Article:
Few subjects in the ancient world are so richly documented by literary sources and archaeological finds as the history of the garden and the evolution through which it became a place of meditation, study and experimentation in both technical and naturalist knowledge.
Through these sources, visitors are led to explore an ideal itinerary, from the hanging gardens of Babylon, one of the seven wonders of the ancient world, to those of Greek mythology lying at the furthermost boundaries of the world, from sacred groves to the green lawns that became integral parts of the great philosophical schools. A true laboratory of nature, the garden of the Hellenic Age served as background for innovative research in the naturalist, scientific and technological fields.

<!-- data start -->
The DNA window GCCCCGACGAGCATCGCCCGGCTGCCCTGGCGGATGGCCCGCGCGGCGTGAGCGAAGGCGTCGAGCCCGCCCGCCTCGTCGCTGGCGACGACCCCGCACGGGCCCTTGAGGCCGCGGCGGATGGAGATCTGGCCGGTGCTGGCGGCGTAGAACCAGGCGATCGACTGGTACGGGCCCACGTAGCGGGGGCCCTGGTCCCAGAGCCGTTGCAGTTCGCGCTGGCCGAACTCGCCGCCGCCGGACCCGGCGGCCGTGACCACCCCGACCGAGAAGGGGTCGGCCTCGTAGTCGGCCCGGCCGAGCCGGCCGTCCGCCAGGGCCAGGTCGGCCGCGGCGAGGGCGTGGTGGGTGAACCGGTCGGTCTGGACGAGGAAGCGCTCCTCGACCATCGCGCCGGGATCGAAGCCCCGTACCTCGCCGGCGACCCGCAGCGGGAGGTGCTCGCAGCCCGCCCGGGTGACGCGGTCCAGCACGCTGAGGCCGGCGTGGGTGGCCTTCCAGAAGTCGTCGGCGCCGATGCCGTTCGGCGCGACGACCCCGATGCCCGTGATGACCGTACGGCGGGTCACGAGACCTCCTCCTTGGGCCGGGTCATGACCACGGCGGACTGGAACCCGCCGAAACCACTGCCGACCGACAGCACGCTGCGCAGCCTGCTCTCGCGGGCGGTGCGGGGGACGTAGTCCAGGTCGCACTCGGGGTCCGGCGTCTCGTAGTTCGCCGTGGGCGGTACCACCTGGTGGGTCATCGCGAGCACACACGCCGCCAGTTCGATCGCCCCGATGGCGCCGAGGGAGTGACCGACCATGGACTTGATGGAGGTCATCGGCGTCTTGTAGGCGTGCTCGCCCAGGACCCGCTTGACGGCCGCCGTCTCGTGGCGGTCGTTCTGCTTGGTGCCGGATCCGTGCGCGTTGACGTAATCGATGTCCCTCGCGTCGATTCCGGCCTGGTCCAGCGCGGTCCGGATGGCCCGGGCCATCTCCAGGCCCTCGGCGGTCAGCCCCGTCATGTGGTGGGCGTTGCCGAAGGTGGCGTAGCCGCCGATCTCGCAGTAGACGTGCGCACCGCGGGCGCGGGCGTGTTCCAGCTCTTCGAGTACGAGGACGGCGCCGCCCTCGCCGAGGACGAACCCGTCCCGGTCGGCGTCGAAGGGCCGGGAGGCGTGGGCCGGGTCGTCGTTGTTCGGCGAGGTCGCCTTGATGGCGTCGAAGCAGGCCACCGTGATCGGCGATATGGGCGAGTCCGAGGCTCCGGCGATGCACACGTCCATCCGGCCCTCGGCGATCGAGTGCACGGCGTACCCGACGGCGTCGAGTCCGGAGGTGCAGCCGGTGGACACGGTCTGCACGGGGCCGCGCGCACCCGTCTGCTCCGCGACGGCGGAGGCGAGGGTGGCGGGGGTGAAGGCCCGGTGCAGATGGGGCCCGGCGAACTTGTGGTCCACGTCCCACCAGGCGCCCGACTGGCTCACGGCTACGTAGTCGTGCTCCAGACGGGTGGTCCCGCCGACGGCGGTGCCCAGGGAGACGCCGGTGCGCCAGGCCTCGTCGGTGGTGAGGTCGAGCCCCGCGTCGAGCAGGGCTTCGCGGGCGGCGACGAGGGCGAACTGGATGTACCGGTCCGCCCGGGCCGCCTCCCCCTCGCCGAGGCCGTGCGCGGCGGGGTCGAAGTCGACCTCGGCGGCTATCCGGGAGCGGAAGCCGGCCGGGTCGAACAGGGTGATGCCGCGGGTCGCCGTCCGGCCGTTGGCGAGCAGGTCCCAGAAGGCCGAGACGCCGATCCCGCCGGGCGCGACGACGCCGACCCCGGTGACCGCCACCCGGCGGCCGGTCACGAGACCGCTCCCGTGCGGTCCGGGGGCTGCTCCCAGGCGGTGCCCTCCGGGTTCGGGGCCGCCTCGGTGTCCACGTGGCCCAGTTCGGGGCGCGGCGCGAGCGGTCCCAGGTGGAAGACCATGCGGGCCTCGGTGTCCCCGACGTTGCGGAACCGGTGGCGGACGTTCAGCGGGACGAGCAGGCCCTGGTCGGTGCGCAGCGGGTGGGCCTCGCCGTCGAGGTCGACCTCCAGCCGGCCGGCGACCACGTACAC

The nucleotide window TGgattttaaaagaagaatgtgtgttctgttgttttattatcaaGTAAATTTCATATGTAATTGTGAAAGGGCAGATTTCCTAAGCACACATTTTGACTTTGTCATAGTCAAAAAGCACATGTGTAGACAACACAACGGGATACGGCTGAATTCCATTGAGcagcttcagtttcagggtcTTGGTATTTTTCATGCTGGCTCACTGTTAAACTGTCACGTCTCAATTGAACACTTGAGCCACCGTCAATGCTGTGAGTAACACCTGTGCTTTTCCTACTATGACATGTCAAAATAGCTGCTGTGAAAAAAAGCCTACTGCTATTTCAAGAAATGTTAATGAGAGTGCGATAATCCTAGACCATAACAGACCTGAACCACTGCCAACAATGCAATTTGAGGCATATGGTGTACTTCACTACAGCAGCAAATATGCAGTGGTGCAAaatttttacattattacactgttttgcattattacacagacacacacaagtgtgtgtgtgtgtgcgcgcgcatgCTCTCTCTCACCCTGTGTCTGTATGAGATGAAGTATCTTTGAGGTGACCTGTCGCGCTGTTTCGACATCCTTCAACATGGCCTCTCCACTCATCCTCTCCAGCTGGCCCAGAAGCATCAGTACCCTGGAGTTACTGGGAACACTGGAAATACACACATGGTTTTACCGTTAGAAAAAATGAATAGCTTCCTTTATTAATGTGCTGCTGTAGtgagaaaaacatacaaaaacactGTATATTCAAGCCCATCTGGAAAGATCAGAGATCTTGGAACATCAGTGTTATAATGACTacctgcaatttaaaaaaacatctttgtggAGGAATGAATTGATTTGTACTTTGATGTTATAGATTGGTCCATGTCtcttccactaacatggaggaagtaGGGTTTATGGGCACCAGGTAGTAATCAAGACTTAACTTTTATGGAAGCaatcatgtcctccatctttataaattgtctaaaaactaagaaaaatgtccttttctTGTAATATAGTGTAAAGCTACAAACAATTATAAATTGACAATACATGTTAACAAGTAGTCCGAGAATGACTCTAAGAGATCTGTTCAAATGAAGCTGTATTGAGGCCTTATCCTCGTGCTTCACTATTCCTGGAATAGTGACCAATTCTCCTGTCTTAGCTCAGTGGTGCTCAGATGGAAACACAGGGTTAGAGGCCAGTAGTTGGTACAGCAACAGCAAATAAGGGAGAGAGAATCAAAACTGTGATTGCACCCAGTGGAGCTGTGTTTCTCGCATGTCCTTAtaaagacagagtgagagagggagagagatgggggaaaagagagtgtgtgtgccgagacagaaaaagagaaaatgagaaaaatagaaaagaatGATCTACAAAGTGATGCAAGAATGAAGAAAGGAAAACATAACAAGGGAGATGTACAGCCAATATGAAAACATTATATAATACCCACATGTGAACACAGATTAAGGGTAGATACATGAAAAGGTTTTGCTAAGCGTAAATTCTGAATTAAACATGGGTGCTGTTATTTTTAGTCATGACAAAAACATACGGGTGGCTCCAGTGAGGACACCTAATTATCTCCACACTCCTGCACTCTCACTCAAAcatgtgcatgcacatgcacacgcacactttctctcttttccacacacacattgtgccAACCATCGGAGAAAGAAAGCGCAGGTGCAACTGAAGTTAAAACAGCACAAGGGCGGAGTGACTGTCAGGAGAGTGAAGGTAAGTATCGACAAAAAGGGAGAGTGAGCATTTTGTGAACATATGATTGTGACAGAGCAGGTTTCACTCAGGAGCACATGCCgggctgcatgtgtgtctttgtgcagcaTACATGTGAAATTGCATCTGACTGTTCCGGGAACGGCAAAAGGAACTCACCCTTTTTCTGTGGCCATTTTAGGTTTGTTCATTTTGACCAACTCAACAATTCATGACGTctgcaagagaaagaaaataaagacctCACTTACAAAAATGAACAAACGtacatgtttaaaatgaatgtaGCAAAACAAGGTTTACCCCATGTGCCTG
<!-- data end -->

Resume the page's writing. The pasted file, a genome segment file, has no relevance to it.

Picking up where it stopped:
In the Roman world, fountains and gardens transformed the image of private residences as well as cities. The private garden, the green haven bounded by domestic walls or surrounding a great villa, was not only the place dedicated to otium, but also an illustration of the encyclopaedic taste for cultivating a wide variety of species grown for nutritional, cosmetic and pharmaceutical purposes. In the great villas of the nobility some gardens emulated landscapes of oriental derivation, those luxuriant “paradises” echoed in the Imperial Age by the numerous paintings showing gardens abounding in flora and fauna.
Archaeological findings, frescoes and fascinating working models demonstrate water courses of various kinds, indispensable features found in all of the gardens studied.